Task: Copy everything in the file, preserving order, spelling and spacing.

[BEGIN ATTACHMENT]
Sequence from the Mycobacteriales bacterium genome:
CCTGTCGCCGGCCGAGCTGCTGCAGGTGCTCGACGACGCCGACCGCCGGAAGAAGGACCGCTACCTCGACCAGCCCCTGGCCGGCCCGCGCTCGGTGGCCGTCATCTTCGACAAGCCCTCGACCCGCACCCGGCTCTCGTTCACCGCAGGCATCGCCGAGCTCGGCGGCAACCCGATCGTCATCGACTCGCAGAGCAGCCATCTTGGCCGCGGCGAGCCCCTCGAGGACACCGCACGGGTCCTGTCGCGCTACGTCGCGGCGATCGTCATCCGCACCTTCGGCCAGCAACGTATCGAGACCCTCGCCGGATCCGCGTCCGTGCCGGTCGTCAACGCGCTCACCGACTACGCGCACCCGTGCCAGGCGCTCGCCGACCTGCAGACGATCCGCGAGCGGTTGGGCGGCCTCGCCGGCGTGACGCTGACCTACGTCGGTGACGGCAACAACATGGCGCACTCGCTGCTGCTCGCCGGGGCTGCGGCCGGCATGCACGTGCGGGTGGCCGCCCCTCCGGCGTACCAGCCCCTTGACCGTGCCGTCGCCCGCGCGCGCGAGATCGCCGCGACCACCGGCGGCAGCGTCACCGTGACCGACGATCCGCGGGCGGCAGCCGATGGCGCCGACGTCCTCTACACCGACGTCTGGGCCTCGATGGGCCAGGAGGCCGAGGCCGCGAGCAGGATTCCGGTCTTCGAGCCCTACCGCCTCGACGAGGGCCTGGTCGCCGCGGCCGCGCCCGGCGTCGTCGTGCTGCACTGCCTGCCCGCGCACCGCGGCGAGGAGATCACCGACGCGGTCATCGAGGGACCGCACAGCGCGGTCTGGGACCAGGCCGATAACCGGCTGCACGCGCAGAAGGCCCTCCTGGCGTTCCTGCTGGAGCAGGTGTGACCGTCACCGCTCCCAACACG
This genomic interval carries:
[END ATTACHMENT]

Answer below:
Sequence from the Mycobacteriales bacterium genome:
CCTGTCGCCGGCCGAGCTGCTGCAGGTGCTCGACGACGCCGACCGCCGGAAGAAGGACCGCTACCTCGACCAGCCCCTGGCCGGCCCGCGCTCGGTGGCCGTCATCTTCGACAAGCCCTCGACCCGCACCCGGCTCTCGTTCACCGCAGGCATCGCCGAGCTCGGCGGCAACCCGATCGTCATCGACTCGCAGAGCAGCCATCTTGGCCGCGGCGAGCCCCTCGAGGACACCGCACGGGTCCTGTCGCGCTACGTCGCGGCGATCGTCATCCGCACCTTCGGCCAGCAACGTATCGAGACCCTCGCCGGATCCGCGTCCGTGCCGGTCGTCAACGCGCTCACCGACTACGCGCACCCGTGCCAGGCGCTCGCCGACCTGCAGACGATCCGCGAGCGGTTGGGCGGCCTCGCCGGCGTGACGCTGACCTACGTCGGTGACGGCAACAACATGGCGCACTCGCTGCTGCTCGCCGGGGCTGCGGCCGGCATGCACGTGCGGGTGGCCGCCCCTCCGGCGTACCAGCCCCTTGACCGTGCCGTCGCCCGCGCGCGCGAGATCGCCGCGACCACCGGCGGCAGCGTCACCGTGACCGACGATCCGCGGGCGGCAGCCGATGGCGCCGACGTCCTCTACACCGACGTCTGGGCCTCGATGGGCCAGGAGGCCGAGGCCGCGAGCAGGATTCCGGTCTTCGAGCCCTACCGCCTCGACGAGGGCCTGGTCGCCGCGGCCGCGCCCGGCGTCGTCGTGCTGCACTGCCTGCCCGCGCACCGCGGCGAGGAGATCACCGACGCGGTCATCGAGGGACCGCACAGCGCGGTCTGGGACCAGGCCGATAACCGGCTGCACGCGCAGAAGGCCCTCCTGGCGTTCCTGCTGGAGCAGGTGTGACCGTCACCGCTCCCAACACG
This genomic interval carries: